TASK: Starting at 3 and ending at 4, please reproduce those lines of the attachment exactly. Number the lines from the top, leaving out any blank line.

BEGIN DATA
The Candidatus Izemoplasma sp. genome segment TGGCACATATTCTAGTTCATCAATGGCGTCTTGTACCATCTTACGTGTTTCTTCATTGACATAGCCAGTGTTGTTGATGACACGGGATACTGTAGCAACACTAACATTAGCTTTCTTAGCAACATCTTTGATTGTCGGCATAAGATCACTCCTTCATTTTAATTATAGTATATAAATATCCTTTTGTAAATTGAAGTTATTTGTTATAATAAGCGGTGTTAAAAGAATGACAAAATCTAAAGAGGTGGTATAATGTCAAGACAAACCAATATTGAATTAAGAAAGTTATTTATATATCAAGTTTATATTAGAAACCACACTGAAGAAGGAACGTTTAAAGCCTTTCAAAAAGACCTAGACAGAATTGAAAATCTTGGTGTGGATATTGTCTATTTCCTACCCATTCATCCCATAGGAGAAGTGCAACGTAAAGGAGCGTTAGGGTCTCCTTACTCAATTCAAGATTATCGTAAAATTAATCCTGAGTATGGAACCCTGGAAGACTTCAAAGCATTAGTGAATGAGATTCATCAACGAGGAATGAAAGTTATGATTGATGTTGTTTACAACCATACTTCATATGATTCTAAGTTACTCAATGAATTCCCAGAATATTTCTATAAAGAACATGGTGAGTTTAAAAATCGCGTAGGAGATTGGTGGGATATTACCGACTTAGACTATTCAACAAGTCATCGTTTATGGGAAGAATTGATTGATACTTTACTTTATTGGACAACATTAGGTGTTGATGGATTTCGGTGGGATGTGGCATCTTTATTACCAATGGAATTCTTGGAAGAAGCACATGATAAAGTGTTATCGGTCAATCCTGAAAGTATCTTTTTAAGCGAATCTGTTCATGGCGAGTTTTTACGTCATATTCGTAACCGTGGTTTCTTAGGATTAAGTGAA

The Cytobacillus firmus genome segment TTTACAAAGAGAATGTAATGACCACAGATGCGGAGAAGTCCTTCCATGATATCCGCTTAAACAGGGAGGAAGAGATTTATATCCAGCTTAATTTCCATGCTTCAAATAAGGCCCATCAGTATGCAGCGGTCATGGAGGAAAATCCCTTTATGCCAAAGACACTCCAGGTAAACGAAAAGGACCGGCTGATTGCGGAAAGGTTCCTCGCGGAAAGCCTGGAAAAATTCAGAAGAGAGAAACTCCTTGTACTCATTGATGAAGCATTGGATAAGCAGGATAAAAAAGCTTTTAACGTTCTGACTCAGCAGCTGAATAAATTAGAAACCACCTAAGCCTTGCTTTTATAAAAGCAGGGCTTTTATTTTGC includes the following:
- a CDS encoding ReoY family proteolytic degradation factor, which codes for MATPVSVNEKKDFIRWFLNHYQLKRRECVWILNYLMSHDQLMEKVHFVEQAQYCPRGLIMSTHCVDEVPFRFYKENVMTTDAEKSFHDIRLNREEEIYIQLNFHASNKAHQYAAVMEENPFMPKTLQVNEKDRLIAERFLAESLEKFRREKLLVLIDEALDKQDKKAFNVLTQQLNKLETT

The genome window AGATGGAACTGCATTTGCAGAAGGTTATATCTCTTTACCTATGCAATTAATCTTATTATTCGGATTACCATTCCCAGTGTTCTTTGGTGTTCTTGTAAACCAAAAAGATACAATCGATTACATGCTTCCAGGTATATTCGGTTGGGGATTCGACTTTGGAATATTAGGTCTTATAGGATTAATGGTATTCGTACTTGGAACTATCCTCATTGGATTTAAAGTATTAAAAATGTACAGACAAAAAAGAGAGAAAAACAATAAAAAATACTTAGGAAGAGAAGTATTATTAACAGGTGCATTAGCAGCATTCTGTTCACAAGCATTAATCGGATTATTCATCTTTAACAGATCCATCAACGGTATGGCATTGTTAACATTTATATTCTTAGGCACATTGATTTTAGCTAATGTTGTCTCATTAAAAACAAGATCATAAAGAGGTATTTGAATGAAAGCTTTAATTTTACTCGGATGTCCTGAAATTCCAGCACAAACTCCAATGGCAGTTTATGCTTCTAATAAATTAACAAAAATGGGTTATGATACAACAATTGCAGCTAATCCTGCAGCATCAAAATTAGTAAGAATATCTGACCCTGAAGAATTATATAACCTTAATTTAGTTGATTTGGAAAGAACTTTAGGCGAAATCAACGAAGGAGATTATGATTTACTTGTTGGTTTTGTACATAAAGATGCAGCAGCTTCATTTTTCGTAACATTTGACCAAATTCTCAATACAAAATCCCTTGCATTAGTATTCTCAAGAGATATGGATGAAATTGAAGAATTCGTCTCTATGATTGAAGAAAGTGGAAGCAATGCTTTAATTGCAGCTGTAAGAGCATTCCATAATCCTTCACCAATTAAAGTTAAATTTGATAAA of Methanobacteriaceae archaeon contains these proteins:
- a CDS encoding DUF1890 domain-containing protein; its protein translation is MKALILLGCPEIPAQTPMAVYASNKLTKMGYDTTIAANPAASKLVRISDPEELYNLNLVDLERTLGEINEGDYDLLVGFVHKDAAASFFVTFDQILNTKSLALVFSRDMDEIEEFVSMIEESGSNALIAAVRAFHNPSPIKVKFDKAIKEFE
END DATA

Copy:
- a CDS encoding ReoY family proteolytic degradation factor, which codes for MATPVSVNEKKDFIRWFLNHYQLKRRECVWILNYLMSHDQLMEKVHFVEQAQYCPRGLIMSTHCVDEVPFRFYKENVMTTDAEKSFHDIRLNREEEIYIQLNFHASNKAHQYAAVMEENPFMPKTLQVNEKDRLIAERFLAESLEKFRREKLLVLIDEALDKQDKKAFNVLTQQLNKLETT

The genome window AGATGGAACTGCATTTGCAGAAGGTTATATCTCTTTACCTATGCAATTAATCTTATTATTCGGATTACCATTCCCAGTGTTCTTTGGTGTTCTTGTAAACCAAAAAGATACAATCGATTACATGCTTCCAGGTATATTCGGTTGGGGATTCGACTTTGGAATATTAGGTCTTATAGGATTAATGGTATTCGTACTTGGAACTATCCTCATTGGATTTAAAGTATTAAAAATGTACAGACAAAAAAGAGAGAAAAACAATAAAAAATACTTAGGAAGAGAAGTATTATTAACAGGTGCATTAGCAGCATTCTGTTCACAAGCATTAATCGGATTATTCATCTTTAACAGATCCATCAACGGTATGGCATTGTTAACATTTATATTCTTAGGCACATTGATTTTAGCTAATGTTGTCTCATTAAAAACAAGATCATAAAGAGGTATTTGAATGAAAGCTTTAATTTTACTCGGATGTCCTGAAATTCCAGCACAAACTCCAATGGCAGTTTATGCTTCTAATAAATTAACAAAAATGGGTTATGATACAACAATTGCAGCTAATCCTGCAGCATCAAAATTAGTAAGAATATCTGACCCTGAAGAATTATATAACCTTAATTTAGTTGATTTGGAAAGAACTTTAGGCGAAATCAACGAAGGAGATTATGATTTACTTGTTGGTTTTGTACATAAAGATGCAGCAGCTTCATTTTTCGTAACATTTGACCAAATTCTCAATACAAAATCCCTTGCATTAGTATTCTCAAGAGATATGGATGAAATTGAAGAATTCGTCTCTATGATTGAAGAAAGTGGAAGCAATGCTTTAATTGCAGCTGTAAGAGCATTCCATAATCCTTCACCAATTAAAGTTAAATTTGATAAA of Methanobacteriaceae archaeon contains these proteins: